Jeff - what you mention about mixing sand is no different than using media in the filter. The bacteria colony transferred will grow and colonize the new media it's in contact with. That's what it means to seed a filter.
 
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I'm not trying to be argumentative, but I agree with Jaysee on this.

Adding a bag of substrate to a high flow area or the filter works because it increases the amount of initial bacteria present in the tank. That in turns cuts down drastically on the time it takes to establish a full colony. Seeding by using a filter from an already established tank will work even more quickly.

For example, let's be ultra conservative and say with seeded media I add twice the amount of bacteria that occurs naturally in the tap water. I've saved myself time because I've lost a day or two in the amount it takes for the bacteria to double. The more bacteria initially added will ultimately result in a faster cycling process.
 

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I'm guessing Jeff misunderstood the OP statement regarding media and was thinking water instead of filter media. Jeff?

Of course seeding a new filter with old media from an established tank jump starts the cycle as a colony or portion thereof is simply being transferred. (Just need to ensure an ammonia source is also furnished to continue to feed the crew).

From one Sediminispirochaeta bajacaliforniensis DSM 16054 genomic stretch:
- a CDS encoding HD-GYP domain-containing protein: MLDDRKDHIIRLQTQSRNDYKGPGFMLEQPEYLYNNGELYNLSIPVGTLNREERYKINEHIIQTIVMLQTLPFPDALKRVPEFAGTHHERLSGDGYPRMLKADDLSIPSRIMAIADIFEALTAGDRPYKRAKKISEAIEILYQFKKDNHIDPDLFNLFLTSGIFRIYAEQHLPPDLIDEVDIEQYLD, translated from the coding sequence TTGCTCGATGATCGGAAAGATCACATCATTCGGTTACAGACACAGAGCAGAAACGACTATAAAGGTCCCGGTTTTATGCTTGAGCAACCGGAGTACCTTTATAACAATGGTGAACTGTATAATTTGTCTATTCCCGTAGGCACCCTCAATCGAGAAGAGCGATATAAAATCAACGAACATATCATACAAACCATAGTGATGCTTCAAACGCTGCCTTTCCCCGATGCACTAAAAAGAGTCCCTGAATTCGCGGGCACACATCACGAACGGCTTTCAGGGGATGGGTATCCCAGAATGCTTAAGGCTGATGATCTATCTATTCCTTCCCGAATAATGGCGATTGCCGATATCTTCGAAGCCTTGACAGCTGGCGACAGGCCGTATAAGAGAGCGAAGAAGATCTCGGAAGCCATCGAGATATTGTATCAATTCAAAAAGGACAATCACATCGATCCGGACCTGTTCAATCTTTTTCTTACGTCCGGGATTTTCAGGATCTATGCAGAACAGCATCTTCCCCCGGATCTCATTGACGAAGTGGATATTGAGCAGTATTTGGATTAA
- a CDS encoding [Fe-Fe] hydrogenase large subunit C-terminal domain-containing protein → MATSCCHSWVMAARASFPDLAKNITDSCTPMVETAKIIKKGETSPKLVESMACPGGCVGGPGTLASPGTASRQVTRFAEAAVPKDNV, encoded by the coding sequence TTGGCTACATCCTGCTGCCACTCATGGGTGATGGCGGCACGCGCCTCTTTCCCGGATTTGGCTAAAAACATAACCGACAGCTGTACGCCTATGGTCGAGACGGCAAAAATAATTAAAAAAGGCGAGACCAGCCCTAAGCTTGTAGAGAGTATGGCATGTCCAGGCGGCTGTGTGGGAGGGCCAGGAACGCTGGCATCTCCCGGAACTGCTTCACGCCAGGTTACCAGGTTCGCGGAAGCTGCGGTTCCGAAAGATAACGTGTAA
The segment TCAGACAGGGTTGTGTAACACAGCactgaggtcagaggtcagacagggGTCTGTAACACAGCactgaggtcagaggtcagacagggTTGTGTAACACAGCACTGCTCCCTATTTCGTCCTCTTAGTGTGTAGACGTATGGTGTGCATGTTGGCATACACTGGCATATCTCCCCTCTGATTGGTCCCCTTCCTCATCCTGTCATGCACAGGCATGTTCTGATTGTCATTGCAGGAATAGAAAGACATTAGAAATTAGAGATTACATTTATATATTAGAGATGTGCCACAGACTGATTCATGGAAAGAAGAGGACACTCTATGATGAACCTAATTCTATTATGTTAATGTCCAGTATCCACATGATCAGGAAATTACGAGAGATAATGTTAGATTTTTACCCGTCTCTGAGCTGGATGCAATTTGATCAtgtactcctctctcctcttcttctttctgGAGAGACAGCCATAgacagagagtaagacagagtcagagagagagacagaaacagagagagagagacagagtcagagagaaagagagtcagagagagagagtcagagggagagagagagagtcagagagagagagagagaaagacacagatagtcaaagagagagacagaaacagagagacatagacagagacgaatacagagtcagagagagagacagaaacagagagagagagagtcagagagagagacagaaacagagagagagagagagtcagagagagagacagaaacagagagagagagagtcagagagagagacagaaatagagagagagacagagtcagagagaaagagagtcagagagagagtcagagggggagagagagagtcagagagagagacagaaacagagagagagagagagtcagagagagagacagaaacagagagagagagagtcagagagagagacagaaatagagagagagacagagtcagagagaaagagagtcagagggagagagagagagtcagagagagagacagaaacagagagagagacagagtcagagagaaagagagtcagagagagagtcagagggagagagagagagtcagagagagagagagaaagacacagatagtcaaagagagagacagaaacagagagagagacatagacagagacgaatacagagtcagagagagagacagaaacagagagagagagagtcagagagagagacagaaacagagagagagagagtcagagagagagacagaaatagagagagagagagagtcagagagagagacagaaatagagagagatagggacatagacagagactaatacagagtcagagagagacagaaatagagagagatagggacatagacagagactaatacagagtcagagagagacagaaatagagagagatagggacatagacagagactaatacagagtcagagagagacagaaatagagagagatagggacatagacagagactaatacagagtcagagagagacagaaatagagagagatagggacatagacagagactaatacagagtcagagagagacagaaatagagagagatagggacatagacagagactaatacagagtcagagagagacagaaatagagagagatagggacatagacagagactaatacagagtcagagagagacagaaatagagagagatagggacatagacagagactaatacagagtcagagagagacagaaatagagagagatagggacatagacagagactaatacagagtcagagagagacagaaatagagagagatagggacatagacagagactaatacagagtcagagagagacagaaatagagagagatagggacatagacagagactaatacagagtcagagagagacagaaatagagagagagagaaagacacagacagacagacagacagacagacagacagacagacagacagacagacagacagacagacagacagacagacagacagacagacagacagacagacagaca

Also I once saw an interesting youtube entitled 'instant cycle'. Operators of a fish store demonstrated 'instant cycle'...they squeezed clean a sponge filter from an established tank in a cup of water that quickly turned almost black. They added this to the filter of a new tank setup. Really similar to adding a bacteria supplement, but from a known fresh source.
 
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Also I once saw an interesting youtube entitled 'instant cycle'. Operators of a fish store demonstrated 'instant cycle'...they squeezed clean a sponge filter from an established tank in a cup of water that quickly turned almost black. They added this to the filter of a new tank setup. Really similar to adding a bacteria supplement, but from a known fresh source.
I've actually done this method, although I overdid it by using squeezings from multiple sponges. I created a mess, but I did get the desired (and I'll admit somewhat suprising to me) result.
 

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FWIW

All this seeding and growing bacteria is moot when the tank is started with lotsa fast growing plants. The plants consume the "extra" ammonia directly preventing the cycles.

Meanwhile the bacteria are still growing and who cares if it takes days or weeks to reach full levels? Afterall there is no ammonia spikes either way.

Then when the bacteria have grown and are processing the ammonia, the plants reluctantly consume the resulting nitrates for nitrogen.


Later on should something go bump in the night and ammonia increases, the plants are there to consume the "extra" ammonia preventing dangerous spikes and/or possible crashes.


my .02
 

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Discussion Starter #14
GREAT info all !!!! well added the sand to my brand new 55 gal. after much thought and a ton of time on the web I think I may make this a mbuna tank.I only fought with the fact that I love bottom fish like corry's and loaches,any Ideas on what bottom fish may fit in with this type of haplochromine cichlids